Socially Responsible Investment
Updated by Julien Goy on 12.06.2015
Pension fund managers increasingly feel they have a responsibility to contribute to sustainable development in their business activities. When looking into the main attributes of pension funds – size, investment horizon and diversification – it is possible to see that they have the characteristics that qualify them as natural supporters of socially responsible investment. Since pension funds take decades-long approach, Socially Responsible Investment (SRI) would be particularly appealing, as it takes an explicitly long-term approach.
Thus, an SRI fund can address different topics such as ethics, environment, governance, social aspects, economics, labour rights, international and national norms, amongst others.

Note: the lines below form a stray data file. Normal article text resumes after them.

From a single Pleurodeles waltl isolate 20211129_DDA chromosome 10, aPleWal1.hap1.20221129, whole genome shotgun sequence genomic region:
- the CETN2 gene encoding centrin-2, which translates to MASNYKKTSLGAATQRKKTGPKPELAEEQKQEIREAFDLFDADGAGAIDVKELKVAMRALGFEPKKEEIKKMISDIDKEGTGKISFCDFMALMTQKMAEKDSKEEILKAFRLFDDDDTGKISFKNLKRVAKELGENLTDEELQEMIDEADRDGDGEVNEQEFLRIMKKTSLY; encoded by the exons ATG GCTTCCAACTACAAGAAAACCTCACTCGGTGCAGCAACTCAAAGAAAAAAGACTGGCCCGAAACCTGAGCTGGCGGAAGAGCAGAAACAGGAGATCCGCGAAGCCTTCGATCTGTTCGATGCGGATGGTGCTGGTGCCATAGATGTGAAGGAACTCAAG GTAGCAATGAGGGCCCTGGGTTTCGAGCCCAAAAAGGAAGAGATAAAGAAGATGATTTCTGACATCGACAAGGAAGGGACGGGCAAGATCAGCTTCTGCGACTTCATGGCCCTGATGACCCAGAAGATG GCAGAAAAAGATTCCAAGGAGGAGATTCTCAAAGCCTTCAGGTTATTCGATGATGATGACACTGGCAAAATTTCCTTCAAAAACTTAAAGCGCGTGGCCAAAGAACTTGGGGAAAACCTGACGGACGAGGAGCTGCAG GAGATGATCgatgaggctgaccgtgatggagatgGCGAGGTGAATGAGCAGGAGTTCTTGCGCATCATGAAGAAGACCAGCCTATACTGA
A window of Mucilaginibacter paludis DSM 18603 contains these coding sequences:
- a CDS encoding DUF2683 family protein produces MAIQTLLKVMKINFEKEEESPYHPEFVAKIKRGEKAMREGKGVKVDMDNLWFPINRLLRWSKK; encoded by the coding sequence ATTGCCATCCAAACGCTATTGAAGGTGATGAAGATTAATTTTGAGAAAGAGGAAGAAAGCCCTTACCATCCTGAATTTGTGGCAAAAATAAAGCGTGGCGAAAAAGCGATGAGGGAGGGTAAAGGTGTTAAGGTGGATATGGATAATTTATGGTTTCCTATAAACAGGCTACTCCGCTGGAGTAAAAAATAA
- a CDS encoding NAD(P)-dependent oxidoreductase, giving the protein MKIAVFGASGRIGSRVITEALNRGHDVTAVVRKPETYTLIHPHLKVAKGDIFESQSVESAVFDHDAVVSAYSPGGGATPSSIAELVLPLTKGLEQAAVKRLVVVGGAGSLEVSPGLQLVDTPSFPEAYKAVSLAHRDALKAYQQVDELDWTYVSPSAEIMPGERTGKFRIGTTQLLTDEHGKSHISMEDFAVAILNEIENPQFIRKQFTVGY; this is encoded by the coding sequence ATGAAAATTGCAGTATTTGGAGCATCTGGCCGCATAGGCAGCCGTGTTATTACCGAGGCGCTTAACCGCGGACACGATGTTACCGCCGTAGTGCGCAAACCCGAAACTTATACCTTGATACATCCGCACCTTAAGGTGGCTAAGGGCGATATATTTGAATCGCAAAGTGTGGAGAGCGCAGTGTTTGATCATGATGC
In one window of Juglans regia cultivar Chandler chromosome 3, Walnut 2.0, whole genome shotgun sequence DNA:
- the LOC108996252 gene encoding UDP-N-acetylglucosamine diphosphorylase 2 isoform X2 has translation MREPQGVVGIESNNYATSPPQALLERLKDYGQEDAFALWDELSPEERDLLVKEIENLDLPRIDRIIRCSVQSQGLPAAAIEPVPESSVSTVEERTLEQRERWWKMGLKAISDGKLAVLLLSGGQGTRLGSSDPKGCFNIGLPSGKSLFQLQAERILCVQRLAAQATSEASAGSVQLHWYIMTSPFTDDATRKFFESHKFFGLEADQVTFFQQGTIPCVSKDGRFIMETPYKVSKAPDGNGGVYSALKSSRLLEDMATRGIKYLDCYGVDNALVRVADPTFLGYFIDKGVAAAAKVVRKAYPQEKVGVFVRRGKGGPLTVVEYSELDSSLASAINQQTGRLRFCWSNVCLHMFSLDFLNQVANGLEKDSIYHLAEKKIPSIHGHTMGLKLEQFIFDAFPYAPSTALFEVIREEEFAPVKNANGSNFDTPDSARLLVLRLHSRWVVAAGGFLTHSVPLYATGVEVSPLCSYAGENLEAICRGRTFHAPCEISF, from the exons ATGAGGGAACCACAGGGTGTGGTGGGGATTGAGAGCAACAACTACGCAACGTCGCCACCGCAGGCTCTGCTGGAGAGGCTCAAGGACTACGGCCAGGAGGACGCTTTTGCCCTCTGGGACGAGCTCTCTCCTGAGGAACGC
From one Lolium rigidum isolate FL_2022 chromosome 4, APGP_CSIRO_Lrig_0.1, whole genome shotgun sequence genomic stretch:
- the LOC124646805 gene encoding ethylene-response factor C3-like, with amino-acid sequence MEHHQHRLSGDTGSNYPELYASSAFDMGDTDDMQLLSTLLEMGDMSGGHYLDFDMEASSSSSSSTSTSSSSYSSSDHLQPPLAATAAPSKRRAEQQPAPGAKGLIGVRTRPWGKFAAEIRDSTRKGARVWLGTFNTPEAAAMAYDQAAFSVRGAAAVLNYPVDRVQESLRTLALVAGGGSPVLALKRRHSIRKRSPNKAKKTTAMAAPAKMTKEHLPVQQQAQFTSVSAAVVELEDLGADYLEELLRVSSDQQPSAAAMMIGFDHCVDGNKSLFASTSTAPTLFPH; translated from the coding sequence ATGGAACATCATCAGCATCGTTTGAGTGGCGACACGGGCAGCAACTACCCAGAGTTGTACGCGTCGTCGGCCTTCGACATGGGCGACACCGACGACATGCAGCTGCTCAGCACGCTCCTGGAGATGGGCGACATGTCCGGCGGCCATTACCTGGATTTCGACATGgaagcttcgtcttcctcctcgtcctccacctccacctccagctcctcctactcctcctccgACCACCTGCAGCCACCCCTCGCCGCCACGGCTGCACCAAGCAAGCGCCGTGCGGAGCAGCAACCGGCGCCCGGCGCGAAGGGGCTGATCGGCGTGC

The choice of which dimensions are covered by the funds, and how, is up to the managers, therefore impacting the definition of SRI. For this reason, any organisation that plans to engage in SRI needs to establish a clear strategy based on a sound knowledge of the various alternatives that are available.
Not only is SRI within the bounds of investor’s fiduciary duties, but it even seems to be strongly recommended. In addition to the enhanced return on investment that such a strategy can provide, many pension funds, in order to avoid damage to their own reputation, have realized that “they have to avoid investments that are publicly perceived as (socially) unacceptable or irresponsible”.4
The practice of SRI can take many forms, often complementary.
1 Mercer, "The language of responsible investment: An industry guide to key terms and organisations", London, 2007, p.10
2 UNPRI Principles.
3 et4 Allianz Global Investors, "Doing Good by Investing Well? Pension Funds and Socially Responsible Investment: Results of an Expert Survey", International Pension Papers, no. 1, 2010, p.4, p.9.